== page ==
Back in the 70’s the most popular show on TV was Happy Days. It was so popular that now even youngsters who weren’t born are familiar with it or have at least heard about it.

The biggest draw to the show was the “Hood” turned celebrity character of Fonzie. He was cool. He rode the cool bike and got all the girls. He was so cool, in fact, he could tap the jukebox or Coke machine with the side of his fist using the perfect amount of pressure to get a free play or drink.

At the beginning of the show during the credits, he walked into the bathroom at Arnold’s, the local hangout, to comb his slicked back hair. Right before he started to touch the comb to his scalp he hesitated, did a double take into the mirror, then smiled wide and held his arms out to his sides. As if to say, “I look so good, it couldn’t get any better than this”!

A few episodes portrayed Fonzie after having made a mistake, not be able to admit it. When he tried to say the word “wrong” he couldn’t spit it out. He’d say, “I was RRRRR”! “I was RRR, uuhhmm, RRRRR”!

I know a lot of people like that. Maybe that’s why it was so funny? The world’s full of people who don’t like to admit they’re wrong. I can’t say I’m guilt free in this area of self-development my darn self.

In my opinion, this trait is the purest example of insecurity at its ugliest. No one likes to be wrong, but we all get to take our turn. It’s difficult to be completely honest with ourselves and admit we’re not perfect. Even though that’s exactly what we should do, we have a hard time spitting it out.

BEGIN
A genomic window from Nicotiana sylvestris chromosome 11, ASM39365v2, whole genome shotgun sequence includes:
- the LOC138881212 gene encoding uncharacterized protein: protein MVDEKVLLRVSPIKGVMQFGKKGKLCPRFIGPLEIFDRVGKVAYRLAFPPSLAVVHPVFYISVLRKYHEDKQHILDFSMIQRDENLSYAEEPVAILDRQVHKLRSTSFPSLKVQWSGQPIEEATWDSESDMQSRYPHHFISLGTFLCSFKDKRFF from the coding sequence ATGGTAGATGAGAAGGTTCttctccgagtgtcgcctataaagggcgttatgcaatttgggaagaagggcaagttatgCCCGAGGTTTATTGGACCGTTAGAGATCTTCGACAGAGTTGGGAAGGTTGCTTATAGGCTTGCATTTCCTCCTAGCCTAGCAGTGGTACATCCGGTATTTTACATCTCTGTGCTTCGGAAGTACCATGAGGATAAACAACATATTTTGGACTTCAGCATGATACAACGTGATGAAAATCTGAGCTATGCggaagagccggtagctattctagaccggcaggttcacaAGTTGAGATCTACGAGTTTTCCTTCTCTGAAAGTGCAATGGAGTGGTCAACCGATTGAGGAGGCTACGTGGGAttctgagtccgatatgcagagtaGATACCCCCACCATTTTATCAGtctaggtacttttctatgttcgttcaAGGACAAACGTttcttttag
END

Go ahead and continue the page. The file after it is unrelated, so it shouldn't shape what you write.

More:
In a similar way, we eat our words and don’t spit them out when they can and should be used to lift up others. There are different reasons to speak up. Sometimes we don’t want to be involved due to timing issues, dealing with what we perceive as more “drama” in our lives.

Other times we can’t spit it out because we have a fear of what someone might think about us and or ideas. It seems as though many of us in the world are walking through life biting our tongues. It usually is the people that aren’t saying anything that have the most to say.

In doing so, we leave the air open for people who shouldn’t be talking to fill it. If you’ve read much of this post, you know I prefer actions over talk. Sometimes words are the end of the action. The actions of walking over, picking up a phone or computer to ask, “Are you OK, what can I do to help”?

A friend and pastor Rick Efrid said this years ago, and I’ll never forget it. “People don’t care how much you know until they know how much you care.” I find that very insightful. This takes spitting it out in words and deeds.

I think most people will agree that the person who can’t say they’re “RRRR,” uuhhmm, Wrong,” show their insecurity and lose all credibility. On the other hand the ones who can freely admit their mistakes gain credibility.

The people that can voice their opinion with respect, even when it’s contrary to the popular opinion gain respect. Maybe not popularity votes, but were not trying to be popular, just honest.

The ones who speak up and reach out to the hurting are heroes.

I struggled for a year before starting this simple little blog. For those who know me, know I’m a very private person. I like living my life in anonymity. The wrestling match with God over this issue again ended with me “tapping out.”

When you come back to visit, this is where you’ll find me…”Spittin it out”!